random walk

The mathematics of movement can describe the behaviour of all types of organisms, from cancer cells to humans.

The mathematics of movement can explain the behaviour of many organisms, from cells to humans. This collection of content explores some this maths and its applications.

We talk to Stuart Johnston who uses mathematics to find out how noise pollution in the oceans impacts whales.

Daniel tells us about what drew him to maths, about random walks on unusual shapes, and about an exciting summer internship which allowed him to experience life as a maths researcher.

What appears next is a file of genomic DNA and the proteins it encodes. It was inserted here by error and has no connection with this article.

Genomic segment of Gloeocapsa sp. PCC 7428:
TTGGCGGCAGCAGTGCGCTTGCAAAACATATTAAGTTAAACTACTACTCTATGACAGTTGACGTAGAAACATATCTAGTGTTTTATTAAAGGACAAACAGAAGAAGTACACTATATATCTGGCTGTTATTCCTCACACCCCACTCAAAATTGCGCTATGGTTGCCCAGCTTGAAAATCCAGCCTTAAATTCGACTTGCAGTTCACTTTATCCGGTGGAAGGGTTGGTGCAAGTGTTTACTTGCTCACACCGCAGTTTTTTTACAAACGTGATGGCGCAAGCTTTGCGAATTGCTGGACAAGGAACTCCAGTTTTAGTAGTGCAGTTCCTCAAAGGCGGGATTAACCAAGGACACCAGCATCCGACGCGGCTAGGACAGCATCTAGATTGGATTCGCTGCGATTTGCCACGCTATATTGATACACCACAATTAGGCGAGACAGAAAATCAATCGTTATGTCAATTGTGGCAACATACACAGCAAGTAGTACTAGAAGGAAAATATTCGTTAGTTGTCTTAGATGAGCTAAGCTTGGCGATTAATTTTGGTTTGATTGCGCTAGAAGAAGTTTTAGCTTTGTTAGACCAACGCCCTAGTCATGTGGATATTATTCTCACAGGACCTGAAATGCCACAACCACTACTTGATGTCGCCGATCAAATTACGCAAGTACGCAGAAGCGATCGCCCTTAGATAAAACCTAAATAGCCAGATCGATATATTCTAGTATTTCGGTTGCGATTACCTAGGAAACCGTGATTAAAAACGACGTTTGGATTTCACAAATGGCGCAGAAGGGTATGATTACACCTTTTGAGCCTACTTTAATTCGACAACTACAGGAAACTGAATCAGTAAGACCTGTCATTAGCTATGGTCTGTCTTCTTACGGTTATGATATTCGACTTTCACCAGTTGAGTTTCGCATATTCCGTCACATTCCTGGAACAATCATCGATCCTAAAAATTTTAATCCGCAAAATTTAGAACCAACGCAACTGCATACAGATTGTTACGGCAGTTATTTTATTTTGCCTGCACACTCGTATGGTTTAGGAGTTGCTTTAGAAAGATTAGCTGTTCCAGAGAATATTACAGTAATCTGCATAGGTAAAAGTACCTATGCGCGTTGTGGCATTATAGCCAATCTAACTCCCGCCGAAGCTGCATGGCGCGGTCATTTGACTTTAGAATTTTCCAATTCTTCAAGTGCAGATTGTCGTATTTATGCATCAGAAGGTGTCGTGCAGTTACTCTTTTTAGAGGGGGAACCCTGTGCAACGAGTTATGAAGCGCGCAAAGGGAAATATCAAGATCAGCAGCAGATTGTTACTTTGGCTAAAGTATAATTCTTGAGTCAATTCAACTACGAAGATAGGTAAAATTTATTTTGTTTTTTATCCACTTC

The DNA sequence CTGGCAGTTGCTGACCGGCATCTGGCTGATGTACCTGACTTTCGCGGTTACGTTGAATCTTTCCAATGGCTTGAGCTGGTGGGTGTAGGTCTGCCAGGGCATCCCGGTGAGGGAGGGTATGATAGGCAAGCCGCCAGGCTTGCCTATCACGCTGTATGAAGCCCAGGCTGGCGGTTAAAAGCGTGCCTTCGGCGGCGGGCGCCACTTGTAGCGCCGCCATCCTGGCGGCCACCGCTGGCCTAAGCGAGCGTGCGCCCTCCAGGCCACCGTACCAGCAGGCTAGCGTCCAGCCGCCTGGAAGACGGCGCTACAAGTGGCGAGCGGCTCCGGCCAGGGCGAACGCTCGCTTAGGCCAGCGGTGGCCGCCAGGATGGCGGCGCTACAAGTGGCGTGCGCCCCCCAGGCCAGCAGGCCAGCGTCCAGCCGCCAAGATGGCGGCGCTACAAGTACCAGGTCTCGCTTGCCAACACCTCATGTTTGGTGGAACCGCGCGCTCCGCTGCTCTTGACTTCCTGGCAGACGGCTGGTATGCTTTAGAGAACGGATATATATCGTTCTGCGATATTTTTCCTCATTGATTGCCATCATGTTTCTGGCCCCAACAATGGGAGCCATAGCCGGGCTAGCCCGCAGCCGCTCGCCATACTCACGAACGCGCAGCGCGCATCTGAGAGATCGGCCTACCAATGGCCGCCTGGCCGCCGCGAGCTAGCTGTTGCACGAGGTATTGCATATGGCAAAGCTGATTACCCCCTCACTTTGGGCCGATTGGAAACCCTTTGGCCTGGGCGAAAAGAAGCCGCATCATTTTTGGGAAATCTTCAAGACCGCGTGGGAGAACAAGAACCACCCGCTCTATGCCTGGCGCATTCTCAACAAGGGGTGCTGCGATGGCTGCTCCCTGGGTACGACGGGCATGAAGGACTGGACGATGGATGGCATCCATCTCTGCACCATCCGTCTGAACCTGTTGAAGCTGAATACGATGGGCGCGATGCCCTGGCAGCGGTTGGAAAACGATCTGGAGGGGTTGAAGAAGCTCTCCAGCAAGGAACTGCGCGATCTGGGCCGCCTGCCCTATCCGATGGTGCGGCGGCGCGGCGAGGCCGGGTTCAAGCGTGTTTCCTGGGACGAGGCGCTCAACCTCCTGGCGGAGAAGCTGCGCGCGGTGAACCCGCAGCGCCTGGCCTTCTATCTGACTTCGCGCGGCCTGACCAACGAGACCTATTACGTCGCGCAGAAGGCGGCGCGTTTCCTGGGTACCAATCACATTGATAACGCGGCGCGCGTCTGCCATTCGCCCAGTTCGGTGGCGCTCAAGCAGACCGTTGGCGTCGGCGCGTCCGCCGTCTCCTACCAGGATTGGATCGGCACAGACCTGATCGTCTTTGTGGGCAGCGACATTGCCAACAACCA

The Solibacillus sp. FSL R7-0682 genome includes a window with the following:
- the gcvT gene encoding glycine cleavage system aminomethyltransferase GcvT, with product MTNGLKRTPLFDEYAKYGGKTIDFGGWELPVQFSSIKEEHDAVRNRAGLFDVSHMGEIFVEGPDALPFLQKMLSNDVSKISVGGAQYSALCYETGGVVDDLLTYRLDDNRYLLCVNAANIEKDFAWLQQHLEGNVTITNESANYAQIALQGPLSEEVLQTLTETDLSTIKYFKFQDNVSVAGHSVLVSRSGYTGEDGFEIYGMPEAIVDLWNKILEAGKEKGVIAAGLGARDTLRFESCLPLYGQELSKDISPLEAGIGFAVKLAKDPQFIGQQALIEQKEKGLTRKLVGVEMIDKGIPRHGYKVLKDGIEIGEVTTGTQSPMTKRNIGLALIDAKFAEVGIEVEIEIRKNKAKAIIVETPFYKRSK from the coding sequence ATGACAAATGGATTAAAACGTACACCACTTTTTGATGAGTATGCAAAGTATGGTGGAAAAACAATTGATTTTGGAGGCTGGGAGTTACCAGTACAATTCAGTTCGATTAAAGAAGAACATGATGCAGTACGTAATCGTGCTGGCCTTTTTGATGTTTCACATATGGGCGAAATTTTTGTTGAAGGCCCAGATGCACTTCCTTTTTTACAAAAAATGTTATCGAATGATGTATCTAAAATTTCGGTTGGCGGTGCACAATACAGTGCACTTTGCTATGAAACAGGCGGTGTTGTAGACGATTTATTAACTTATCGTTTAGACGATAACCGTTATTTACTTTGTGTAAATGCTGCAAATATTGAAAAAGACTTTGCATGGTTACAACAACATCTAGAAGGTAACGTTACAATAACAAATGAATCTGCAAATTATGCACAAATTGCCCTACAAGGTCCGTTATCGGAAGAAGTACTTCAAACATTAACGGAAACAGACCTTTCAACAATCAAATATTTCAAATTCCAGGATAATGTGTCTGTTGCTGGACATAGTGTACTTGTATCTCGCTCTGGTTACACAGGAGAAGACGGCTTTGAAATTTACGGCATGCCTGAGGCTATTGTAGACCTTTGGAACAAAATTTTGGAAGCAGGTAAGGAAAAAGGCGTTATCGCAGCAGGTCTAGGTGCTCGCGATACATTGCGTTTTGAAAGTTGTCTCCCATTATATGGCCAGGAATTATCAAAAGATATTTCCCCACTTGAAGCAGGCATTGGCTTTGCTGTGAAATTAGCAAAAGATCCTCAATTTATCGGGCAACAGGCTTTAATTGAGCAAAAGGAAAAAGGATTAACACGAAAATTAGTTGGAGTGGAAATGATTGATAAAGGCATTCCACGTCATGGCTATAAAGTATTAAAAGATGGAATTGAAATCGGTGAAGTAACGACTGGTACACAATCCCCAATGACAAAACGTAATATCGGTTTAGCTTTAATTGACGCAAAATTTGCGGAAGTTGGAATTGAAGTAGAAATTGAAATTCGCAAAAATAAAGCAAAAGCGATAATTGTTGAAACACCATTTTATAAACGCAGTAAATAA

This year's Abel Prize has been awarded to Hillel Furstenberg and Gregory Margulis.

How stupid systems can use clever ways of finding things.

Backgammon is said to be one of the oldest games in the world. In this article, Jochen Blath and Peter Mörters discuss one particularly interesting aspect of the game - the doubling cube. They show how a model using Brownian motion can help a player to decide when to double or accept a double.
Who says that academics don't have a sense of style? Two researchers from the University of Cambridge's Department of Physics have brought a whole new sartorial dimension to the daily ritual of putting on a tie.